But it could have been worse. My husband was just starting his practice, his whole career could have been ruined if he had gotten mumps and inadvertently transmitted it to a patient. What if I’d gotten mumps? Even working part time, I would have missed significant amounts of work and potentially exposed vulnerable children. And what if Michael had gotten mumps. Barely out of the hospital, mumps would have been a significant setback. I am so thankful that the scenario did not get played out. Thanks to immunizations, that little mumps epidemic was stopped in its tracks.

In my next article, I’m going to discuss some of the issues with “cocoon” immunity. I will also discuss some of the legitimate concerns parents raise about vaccines. Read more.


About the Author

Rachel Nelson MD

graduated from Loma Linda University and completed a pediatric residency at UC Davis. She has a passion for helping children reach their full potential. She is married to a colorectal surgeon and together they have two children: Amy and Michael. Dr. Nelson enjoys playing outside with her kids, gardening, and music.

2 comments on “Vaccinations Part 1: My Story

  1. Dear Dr. Nelsen, I am 70 yrs. now. I was born in E-Europe. As child 5,6 I had Mumps. My Mother never took me to the Dr. for that. I remember she applied heat around my neck. We had wooden stove. she would get hot ashes in a sleeve like and rap it round my neck. I have that picture still in my memory. My sibling never got it who where younger then me and around me in the house. It was winter and we all stayed at home. No one ales got sick after me. I had every child disease. Whooping cough, Mumps, Missals, Chicken pocks, Scarlet fiver. My siblings with me Chicken pocks, that I know we all had it.
    Every winter as I was growing older I would get sick with something. Now I understand better. I have allergies to dairy. Milk was deadly for me. My Mother bought caw so we had plenty of fresh milk specially in winter we drink lot of hot milk. The more I was sick the more my Mother would see that I get to drink milk if nothing ales. I think that lowered my immune system, and I became susceptible. I was taken care by my Mother with Home remedies, Herbal teas were used, hot and cold. I have practice some of on my children as well. Mumps soon she started complained of pain in jaw and neck heat would have sooth it and rest and plenty warm tea would take its course and be done and well. Today our children are exposed to so much unhealthy diet. To much process foods and specially dairy is very contaminated with growth hormones and antibiotics . Then we over load children soon as they are born with vaccines. It use to be only 3 or 4 kind of vaccination and was spread through up to the school age. Now they give child up to dozen vaccines and halve of is as soon as they are born. Then when child have fiver after vaccination parents are advised to give Thynalen. Who knows how those drugs of vaccine and Tynalan work together. I just read on fb. 12 year old boy after vaccination shortly died. It happened in Europe. Now they are spreading all that poison through out the world. I did not have any vaccine and have live to be 70, I am sure there are many more out there like me even older.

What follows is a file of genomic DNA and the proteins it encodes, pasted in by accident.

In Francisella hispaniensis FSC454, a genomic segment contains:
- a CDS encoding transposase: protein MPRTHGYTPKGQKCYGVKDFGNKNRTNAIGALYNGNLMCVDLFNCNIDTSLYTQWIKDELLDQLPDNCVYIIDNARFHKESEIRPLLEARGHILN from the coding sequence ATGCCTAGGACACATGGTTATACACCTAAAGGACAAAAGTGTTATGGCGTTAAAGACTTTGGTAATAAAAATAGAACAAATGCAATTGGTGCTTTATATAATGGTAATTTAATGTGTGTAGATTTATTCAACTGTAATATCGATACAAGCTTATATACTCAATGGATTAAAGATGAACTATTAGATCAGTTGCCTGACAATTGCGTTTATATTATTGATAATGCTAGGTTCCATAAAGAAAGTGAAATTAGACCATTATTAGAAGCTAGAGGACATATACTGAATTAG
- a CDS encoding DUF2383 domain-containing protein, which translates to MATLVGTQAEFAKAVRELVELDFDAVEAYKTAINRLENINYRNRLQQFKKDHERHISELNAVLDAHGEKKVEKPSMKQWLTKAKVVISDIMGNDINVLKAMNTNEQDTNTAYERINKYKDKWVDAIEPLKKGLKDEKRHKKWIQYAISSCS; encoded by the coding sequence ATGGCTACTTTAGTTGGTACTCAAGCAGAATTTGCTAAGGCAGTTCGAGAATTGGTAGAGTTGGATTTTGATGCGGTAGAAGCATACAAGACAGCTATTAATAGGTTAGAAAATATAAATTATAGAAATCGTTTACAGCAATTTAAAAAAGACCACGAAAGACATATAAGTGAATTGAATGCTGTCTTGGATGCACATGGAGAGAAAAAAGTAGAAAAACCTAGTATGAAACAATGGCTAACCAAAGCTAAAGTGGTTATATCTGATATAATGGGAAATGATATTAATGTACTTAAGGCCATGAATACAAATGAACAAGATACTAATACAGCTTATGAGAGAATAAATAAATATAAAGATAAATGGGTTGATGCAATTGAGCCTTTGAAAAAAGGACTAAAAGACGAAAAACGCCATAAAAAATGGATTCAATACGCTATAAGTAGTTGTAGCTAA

• I’m thankful that you have survived the childhood scourges that vaccines help prevent. Unfortunately, your reasoning isn’t very sound. Just because you didn’t succumb to a vaccine preventable illness doesn’t then imply that with-holding vaccines is good for everyone. You are the outlier. Just like there are some smokers who manage to avoid coronary artery disease and live into their 80s doesn’t mean that we should smoke for good health. The majority of smokers suffer the consequences of tobacco. And the majority of people, if unvaccinated, would suffer from the vaccine preventable diseases. Thankfully, most people are vaccinated and there is “herd immunity” which protects people like yourself who choose not to vaccinate (http://www.cdc.gov/scienceambassador/documents/herd-immunity-2013.pdf).